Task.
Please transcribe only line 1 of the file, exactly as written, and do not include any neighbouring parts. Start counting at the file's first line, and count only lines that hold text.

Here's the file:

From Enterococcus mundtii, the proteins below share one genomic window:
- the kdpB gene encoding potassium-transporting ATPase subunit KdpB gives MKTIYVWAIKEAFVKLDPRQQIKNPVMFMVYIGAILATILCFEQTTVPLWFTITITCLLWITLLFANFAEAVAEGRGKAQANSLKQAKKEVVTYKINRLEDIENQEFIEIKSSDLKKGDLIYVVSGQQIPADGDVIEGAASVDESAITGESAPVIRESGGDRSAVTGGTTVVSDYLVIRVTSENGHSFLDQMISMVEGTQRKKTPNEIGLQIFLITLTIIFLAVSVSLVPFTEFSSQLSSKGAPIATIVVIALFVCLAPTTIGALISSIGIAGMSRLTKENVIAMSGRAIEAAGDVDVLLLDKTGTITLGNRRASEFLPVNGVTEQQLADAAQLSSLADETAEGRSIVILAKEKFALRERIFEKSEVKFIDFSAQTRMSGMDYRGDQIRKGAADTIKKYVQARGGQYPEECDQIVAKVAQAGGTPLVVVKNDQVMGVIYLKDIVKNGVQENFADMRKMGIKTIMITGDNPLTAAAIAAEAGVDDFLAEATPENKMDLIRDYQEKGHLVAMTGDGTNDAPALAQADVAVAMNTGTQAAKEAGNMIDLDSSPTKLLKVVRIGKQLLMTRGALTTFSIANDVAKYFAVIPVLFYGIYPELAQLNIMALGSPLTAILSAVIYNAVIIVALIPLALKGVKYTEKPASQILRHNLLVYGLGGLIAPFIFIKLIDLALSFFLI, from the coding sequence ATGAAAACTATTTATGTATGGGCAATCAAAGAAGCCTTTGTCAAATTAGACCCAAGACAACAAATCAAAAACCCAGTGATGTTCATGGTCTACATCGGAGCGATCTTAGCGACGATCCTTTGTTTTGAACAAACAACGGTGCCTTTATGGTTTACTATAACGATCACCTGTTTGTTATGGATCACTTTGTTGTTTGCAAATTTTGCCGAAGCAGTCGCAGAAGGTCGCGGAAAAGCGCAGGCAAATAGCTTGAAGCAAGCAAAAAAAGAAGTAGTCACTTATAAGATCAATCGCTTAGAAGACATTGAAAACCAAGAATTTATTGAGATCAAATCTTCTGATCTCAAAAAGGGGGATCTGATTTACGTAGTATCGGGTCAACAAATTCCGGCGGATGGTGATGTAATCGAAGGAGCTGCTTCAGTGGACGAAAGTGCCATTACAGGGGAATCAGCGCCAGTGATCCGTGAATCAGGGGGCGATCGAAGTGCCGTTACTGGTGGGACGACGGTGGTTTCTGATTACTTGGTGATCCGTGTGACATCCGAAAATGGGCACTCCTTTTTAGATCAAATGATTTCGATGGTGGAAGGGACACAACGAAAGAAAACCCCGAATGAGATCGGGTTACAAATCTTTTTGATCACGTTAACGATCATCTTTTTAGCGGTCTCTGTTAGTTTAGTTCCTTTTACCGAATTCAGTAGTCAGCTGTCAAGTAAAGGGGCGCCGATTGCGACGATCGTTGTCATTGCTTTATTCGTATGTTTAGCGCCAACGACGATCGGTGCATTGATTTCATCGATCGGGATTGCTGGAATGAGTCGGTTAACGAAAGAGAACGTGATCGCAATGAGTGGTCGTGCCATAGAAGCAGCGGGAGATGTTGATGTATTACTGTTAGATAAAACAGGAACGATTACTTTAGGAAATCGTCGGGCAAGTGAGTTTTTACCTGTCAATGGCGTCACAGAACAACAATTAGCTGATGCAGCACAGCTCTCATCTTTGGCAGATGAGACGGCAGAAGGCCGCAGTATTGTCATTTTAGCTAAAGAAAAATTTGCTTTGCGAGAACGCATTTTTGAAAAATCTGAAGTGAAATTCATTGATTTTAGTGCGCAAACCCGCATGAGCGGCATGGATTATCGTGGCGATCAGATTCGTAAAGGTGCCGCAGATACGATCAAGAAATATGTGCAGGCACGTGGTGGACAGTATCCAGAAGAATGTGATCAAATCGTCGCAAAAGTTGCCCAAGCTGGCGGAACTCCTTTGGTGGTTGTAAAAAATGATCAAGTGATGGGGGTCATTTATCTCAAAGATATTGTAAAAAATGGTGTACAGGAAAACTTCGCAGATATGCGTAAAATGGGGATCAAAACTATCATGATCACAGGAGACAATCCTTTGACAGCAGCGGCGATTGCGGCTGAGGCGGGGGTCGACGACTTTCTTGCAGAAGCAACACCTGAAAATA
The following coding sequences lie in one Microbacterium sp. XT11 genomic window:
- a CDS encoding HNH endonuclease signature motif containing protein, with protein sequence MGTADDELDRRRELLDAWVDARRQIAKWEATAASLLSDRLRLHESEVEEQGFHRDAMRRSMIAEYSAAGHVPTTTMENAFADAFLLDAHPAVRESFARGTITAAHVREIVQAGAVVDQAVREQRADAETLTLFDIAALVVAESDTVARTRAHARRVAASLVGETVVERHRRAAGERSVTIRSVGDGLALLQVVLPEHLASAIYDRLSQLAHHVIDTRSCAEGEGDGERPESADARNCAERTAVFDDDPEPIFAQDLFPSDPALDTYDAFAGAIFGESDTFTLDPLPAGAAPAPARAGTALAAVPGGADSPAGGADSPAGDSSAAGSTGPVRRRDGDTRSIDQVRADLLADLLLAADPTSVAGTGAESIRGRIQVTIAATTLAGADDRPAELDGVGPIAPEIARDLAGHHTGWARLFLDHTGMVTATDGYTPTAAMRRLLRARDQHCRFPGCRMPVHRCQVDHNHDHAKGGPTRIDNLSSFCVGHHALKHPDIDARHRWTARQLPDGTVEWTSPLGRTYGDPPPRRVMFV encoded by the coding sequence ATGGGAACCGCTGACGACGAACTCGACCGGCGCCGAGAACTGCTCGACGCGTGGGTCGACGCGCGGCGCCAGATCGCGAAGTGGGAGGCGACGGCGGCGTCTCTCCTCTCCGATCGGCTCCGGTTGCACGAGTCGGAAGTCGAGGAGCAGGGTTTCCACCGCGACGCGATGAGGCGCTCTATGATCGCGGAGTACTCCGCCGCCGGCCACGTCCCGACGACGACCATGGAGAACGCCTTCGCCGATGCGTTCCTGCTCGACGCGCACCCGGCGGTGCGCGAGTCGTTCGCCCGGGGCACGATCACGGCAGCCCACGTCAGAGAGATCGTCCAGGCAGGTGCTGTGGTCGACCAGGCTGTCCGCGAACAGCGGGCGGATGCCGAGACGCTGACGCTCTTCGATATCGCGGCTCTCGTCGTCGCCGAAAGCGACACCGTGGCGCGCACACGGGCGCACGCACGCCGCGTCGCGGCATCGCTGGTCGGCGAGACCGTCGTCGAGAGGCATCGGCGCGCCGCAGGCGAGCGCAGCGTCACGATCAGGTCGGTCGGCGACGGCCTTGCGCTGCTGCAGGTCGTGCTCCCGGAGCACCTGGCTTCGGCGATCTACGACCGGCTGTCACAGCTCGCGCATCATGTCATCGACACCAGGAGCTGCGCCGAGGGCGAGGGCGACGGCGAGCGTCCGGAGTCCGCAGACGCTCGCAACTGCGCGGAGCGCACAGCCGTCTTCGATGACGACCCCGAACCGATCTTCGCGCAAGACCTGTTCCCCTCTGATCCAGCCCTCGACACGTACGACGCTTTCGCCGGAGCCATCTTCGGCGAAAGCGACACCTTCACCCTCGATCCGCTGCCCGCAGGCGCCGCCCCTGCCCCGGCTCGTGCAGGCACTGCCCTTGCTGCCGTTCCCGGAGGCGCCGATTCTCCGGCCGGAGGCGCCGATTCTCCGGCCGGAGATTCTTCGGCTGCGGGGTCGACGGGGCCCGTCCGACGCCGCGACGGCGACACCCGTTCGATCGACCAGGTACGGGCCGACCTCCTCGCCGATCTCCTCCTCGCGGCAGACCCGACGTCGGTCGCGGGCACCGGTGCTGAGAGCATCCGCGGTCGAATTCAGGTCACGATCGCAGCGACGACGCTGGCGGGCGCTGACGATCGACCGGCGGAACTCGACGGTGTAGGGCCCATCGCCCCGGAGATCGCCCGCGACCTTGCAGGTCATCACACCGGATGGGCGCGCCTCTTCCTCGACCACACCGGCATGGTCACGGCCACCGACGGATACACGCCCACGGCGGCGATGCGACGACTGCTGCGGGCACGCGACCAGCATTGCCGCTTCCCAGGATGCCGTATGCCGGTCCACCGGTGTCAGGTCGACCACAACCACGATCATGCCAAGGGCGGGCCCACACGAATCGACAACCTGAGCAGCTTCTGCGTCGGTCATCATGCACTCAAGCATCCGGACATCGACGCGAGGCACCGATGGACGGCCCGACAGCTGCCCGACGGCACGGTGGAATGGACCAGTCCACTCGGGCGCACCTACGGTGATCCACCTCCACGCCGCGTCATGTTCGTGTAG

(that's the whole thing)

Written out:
From Enterococcus mundtii, the proteins below share one genomic window: